Have you ever had someone apologize to you, but you weren't sure they really meant it? Was that apology healing for you, or did it leave you angry and confused? I think John the Baptist may have felt this way when the crowds came out to be baptized by him. When he saw many of the Pharisees and Sadducees coming, he said, "You brood of vipers! Who warned you to flee from the coming wrath? Produce fruit in keeping with repentance" (Luke 3:7-8) I think he was skeptical of the sincerity of their repentance. He challenged them to follow up their statement of repentance with actions that proved they meant what they said. We show the sincerity of our repentance when we work to fix what's broken.
We've been using the acronym GAPS as a framework for the important elements of racial reconciliation. The G stands for "Go to the person you're in conflict with," and we talked about the importance of having relationships with people of races or ethnicities different from our own. The A stands for "Admit your part of the conflict," and we looked at the importance of telling the truth about our history. The P stands for "Pray," which begins with lament, moves to confession, and culminates in repentance. We've finally reached the S, which stands for "Stay" – stay until it's worked out. This is the part where we demonstrate our sincerity by working to fix what's broken and make amends.
Is this a concept that we, as Christians, should embrace? In my view, the Bible is very clear that we should. There are numerous verses in the Mosaic law requiring restitution. Perhaps the best summary is in Numbers 5:5-7: God tells Moses, "Say to the Israelites: 'Any man or woman who wrongs another in any way and so is unfaithful to the Lord is guilty and must confess the sin they have committed. They must make full restitution for the wrong they have done, add a fifth of the value to it and give it all to the person they have wronged.'" We see Zacchaeus joyfully taking this to heart when he encounters Jesus and repents. "But Zacchaeus stood up and said to the Lord, 'Look, Lord! Here and now I give half of my possessions to the poor, and if I have cheated anybody out of anything, I will pay back four times the amount'" (Luke 19:8). Zacchaeus is so transformed by his encounter with Jesus that he goes above and beyond the requirements of the law in showing the fruits of his repentance. He earnestly desires to fix what he has broken. Another word for fix is repair, and it's from this that we get the word reparations. The word reparation has been controversial, but it simply means "the making of amends for wrong or injury done."
Beyond individual reparations, there are a couple of examples that strike me as God orchestrating reparations for the Israelites on a much larger scale. Exodus 12:35-36 fascinates me. Just before God rescues the Israelites from their slavery in Egypt, Moses instructs them to ask the Egyptians for silver, gold, and clothing. "The Lord had made the Egyptians favorably disposed toward the people, and they gave them what they asked for; so they plundered the Egyptians." Another example comes from Ezra 6 as the Jews are returning to Jerusalem to rebuild the temple after the Babylonian captivity. King Darius issues a decree commanding the rebuilding of the temple using funds from the royal treasury and the return of the holy articles that had been stolen from the temple by Nebuchadnezzar. In an article called "Reparations are Biblical," Pastor Thabiti Anyabwile states, "If the Lord God himself caused a state head through taxation to require later generations of people who committed no crime to pay monies to their contemporaries who did not suffer the original crime, then it cannot be unjust (quite the opposite!) for state actors to do the same today."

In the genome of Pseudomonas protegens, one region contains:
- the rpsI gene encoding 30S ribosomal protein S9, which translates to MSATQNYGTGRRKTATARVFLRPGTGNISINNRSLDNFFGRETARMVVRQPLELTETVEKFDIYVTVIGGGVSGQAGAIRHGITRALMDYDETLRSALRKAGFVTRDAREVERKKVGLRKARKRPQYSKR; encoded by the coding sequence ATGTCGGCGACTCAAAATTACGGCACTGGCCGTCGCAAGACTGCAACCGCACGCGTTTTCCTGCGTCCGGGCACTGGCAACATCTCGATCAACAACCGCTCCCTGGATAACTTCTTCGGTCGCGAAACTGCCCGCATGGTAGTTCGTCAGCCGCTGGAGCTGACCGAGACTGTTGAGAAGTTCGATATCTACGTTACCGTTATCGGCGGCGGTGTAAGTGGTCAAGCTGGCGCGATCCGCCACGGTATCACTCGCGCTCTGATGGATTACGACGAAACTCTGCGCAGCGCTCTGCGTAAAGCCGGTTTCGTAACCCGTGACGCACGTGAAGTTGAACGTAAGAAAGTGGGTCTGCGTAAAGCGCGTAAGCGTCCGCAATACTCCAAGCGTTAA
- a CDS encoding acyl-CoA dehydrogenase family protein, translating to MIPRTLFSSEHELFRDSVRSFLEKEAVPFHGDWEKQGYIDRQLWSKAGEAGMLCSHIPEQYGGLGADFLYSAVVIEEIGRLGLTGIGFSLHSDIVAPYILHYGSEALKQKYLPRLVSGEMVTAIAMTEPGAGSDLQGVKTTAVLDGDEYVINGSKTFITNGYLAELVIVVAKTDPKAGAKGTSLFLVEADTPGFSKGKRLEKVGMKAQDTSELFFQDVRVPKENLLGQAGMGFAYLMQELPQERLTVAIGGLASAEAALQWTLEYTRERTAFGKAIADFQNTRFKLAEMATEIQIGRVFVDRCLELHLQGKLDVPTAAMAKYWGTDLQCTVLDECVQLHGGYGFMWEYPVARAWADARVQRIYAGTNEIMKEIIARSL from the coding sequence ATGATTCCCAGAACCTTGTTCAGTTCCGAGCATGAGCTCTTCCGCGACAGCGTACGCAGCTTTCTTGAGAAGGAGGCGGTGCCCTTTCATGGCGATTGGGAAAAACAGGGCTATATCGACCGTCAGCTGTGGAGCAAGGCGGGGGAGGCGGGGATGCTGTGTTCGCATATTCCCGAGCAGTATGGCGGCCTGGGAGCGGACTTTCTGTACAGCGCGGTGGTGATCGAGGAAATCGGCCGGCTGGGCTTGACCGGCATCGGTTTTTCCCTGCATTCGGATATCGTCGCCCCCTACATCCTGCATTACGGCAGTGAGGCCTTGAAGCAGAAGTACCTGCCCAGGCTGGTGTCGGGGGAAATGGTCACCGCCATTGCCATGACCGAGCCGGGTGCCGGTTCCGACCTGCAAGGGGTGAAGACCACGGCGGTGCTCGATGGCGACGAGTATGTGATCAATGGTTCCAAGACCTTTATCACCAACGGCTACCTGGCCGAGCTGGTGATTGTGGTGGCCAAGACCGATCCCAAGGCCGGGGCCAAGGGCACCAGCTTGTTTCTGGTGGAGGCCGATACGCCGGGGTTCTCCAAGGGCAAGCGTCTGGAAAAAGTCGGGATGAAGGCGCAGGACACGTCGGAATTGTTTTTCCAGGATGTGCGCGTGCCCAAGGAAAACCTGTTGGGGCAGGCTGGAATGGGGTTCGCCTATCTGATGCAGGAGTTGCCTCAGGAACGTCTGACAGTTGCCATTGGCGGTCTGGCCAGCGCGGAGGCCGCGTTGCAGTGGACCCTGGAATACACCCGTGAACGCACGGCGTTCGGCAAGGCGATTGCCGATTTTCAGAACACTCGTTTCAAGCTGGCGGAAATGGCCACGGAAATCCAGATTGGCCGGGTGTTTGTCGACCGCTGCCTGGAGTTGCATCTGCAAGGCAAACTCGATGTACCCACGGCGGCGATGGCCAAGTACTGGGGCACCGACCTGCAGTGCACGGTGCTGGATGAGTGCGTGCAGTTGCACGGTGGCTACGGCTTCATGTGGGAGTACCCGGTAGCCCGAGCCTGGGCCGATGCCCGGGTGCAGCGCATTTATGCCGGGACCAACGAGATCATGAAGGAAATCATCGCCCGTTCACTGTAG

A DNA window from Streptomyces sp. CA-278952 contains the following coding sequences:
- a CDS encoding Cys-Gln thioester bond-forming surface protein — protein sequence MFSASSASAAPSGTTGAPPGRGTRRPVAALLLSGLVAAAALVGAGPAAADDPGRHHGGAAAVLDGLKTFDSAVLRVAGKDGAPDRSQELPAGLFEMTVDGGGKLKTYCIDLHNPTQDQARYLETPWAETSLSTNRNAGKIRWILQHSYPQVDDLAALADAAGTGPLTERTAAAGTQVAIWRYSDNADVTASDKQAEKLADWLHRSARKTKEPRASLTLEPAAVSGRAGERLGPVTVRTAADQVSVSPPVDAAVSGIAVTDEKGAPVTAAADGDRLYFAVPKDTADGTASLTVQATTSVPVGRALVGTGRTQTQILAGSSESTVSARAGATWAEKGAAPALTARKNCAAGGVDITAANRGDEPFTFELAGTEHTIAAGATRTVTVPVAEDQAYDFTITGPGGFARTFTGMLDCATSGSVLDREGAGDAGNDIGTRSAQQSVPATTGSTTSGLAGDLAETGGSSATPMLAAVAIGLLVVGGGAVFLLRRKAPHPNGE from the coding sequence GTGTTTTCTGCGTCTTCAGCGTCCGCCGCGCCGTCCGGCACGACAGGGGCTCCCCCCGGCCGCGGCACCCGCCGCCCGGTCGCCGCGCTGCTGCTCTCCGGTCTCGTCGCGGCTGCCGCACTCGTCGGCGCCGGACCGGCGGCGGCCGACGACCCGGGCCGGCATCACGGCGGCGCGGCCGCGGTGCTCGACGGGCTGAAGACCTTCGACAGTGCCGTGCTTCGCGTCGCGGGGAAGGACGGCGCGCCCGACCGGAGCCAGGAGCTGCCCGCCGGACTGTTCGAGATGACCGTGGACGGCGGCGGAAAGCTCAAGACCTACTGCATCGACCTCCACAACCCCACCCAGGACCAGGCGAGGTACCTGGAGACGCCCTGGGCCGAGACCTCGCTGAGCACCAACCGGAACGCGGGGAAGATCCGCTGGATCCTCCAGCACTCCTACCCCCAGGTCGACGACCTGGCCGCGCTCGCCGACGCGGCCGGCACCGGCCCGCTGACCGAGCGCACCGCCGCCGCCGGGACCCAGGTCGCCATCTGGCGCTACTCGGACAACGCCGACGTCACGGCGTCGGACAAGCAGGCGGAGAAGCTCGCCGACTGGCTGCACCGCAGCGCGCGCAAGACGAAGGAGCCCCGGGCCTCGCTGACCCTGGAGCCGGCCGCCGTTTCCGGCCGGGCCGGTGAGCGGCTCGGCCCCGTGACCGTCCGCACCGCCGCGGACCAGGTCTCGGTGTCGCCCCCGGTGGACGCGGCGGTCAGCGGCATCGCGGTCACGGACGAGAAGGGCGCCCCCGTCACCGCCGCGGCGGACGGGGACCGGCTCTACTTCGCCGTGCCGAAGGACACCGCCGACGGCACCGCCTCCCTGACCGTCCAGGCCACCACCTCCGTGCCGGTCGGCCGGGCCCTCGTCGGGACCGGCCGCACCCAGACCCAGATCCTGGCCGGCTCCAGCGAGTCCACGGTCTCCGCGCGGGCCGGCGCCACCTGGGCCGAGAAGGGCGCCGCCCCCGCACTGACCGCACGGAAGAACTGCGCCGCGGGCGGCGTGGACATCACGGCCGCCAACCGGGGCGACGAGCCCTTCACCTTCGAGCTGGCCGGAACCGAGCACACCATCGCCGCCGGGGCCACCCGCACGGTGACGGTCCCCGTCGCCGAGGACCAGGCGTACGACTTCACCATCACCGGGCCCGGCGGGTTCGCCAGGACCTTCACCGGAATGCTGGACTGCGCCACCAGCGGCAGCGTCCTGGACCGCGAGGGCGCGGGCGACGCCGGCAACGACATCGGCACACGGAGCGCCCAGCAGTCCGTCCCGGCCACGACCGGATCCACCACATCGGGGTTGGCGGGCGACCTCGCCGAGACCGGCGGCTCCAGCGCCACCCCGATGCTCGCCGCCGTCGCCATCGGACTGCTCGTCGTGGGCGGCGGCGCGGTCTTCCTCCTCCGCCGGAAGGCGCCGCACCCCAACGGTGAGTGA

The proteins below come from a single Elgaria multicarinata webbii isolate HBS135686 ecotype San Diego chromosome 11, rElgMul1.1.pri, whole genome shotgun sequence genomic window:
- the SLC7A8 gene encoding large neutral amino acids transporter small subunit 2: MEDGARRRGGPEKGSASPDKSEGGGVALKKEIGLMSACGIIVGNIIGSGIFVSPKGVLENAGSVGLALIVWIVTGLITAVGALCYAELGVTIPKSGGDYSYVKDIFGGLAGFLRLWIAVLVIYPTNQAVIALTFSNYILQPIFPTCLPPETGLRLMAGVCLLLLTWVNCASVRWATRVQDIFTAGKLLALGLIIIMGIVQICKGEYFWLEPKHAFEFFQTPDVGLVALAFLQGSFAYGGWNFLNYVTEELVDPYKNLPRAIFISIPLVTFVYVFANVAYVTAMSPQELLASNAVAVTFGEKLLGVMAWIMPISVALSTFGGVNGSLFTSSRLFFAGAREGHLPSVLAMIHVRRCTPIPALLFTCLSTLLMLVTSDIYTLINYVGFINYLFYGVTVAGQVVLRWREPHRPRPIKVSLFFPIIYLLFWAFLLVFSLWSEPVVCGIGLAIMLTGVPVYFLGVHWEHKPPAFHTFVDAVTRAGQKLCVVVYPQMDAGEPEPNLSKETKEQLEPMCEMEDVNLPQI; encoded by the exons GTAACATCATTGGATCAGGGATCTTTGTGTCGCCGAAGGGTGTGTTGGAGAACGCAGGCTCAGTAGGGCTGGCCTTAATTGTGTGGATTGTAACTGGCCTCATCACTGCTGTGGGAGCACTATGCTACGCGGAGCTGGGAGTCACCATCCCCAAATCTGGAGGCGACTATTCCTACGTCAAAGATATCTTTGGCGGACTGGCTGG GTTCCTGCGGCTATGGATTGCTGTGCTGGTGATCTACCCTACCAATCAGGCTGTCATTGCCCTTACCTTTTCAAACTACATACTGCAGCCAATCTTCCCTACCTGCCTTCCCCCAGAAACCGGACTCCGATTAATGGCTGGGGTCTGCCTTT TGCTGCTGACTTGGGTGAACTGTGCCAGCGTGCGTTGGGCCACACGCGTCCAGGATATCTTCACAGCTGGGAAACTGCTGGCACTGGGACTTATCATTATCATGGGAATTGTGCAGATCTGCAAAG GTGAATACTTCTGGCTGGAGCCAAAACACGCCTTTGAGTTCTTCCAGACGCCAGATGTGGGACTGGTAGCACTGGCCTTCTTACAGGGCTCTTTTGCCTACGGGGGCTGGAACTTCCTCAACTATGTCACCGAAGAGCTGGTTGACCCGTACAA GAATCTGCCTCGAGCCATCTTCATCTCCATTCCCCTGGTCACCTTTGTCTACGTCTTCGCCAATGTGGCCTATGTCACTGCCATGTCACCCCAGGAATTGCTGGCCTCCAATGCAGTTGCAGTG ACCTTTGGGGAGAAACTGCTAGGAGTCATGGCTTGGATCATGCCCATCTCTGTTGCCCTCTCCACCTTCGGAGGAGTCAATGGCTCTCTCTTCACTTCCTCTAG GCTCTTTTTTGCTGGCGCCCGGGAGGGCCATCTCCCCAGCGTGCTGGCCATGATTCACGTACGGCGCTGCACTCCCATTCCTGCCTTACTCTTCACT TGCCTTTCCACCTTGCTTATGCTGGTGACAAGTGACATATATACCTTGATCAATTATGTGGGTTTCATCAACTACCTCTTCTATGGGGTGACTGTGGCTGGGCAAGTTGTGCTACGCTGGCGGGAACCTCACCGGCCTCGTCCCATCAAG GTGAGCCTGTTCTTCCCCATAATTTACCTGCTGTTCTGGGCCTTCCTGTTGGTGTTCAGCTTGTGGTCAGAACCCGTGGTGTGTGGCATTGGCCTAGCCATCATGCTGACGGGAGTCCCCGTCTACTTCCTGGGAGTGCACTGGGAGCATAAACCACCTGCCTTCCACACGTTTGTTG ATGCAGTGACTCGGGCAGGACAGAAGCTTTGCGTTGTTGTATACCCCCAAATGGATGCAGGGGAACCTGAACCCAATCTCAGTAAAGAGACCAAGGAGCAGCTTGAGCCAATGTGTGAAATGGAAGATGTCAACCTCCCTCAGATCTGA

All of the elements of our journey in racial reconciliation build towards the step of making amends. As we build relationships across racial and ethnic lines, Black Americans are able to share with their white friends how they've been impacted by our history of racial injustice both in the present and as a result of the past. Learning the truth about our history is vital because as Pastor Duke Kwon says, "you can't repair something until you learn how you broke it in the first place." Lament, Confession, and Repentance bring us before God so that he can transform our hearts. As a result, making amends becomes an act of joyful obedience rather than a resented obligation.
Reparations for slavery and the many continuing injustices following the Civil War has been a topic of discussion since at least the early 1800's. There are many ways that this could be carried out on a national level, and I hope for many more creative ideas yet to come. As I've progressed in my understanding of racial justice and my study of the Bible, I've come to feel personally convicted to advocate for reparations from our government. But I think we can also consider what reparations might look like personally and as a church. In his talk, "Race Reparations," Duke Kwon makes the case that the Church bears a unique responsibility to repair the wrongs of racial injustice in America and the wrongs of racial exclusion in the Church. He states, "Church reparations is guided by a repentant imagination." When Black Christians were excluded from white churches, they were also excluded from participating in the building of traditions, theologies, and practices. He asks, "What if they had been present all along?" He invites us to imagine what that church would look like and challenges us to create it now.
Can you use your repentant imagination to picture how your life, your neighborhood, your workplace, your church, and your nation might look different if racial injustice had never happened? What steps can you take to start making that picture a reality?